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HIV TAT Forms Pores in Membranes by Inducing Saddle-Splay Curvature: Potential Role of Bidentate Hydrogen Bonding

Authors


  • We acknowledge helpful discussions with S. Gruner, J. J. Cheng, and A. Garcia. The work is supported in part by the National Science Foundation (NSF) Division of Materials Research (Grant no.: 0409769), the NSF Nanoscale Science and Engineering Centers, and the National Institutes of Health (Grant no.: 1R21K6843-01). The X-ray diffraction data were collected at the Stanford Synchrotron Radiation Laboratory (Palo Alto, CA; BL4-2) and the Advanced Photon Source (Argonne, IL; BESSRCAT BL-12ID).

Abstract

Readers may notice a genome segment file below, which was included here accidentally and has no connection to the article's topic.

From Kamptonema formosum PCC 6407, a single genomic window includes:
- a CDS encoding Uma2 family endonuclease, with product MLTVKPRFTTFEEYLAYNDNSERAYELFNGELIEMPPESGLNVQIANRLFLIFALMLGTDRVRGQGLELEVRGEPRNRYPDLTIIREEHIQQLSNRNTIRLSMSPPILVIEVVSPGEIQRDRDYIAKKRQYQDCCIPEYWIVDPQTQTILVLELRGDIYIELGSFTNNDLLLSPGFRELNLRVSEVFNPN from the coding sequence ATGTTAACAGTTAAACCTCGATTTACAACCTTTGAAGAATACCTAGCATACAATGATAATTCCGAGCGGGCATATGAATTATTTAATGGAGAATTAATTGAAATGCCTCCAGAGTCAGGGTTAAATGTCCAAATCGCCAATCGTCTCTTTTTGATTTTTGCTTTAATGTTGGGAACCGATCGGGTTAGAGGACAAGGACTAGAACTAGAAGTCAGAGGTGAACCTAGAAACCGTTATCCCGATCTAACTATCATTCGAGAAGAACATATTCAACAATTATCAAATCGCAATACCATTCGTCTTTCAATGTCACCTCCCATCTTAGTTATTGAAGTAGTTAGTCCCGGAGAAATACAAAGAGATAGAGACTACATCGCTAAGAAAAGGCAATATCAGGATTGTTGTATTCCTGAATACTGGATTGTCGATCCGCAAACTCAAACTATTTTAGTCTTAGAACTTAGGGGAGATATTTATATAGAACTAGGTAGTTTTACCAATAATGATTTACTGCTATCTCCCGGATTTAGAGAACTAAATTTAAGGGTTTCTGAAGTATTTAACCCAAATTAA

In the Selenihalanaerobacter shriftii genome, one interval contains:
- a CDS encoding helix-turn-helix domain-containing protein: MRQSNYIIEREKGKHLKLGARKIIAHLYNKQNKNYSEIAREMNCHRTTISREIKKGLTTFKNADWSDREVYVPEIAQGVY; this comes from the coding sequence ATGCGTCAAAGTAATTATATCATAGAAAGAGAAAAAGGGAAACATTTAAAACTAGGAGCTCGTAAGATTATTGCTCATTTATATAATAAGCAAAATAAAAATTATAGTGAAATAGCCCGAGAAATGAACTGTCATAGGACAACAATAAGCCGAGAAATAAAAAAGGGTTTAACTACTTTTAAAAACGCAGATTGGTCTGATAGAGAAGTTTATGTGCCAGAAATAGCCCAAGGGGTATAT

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Pore performance: The TAT protein of HIV can cross cell membranes with remarkable efficiency. By applying ideas from coordination chemistry, soft-condensed-matter physics, and differential geometry, it has been shown that TAT induces saddle-splay curvature in cell membranes, a process that is required for pore formation (see picture of two nonintersecting networks of pores). The results have potential implications for the design of cell-penetrating peptides.

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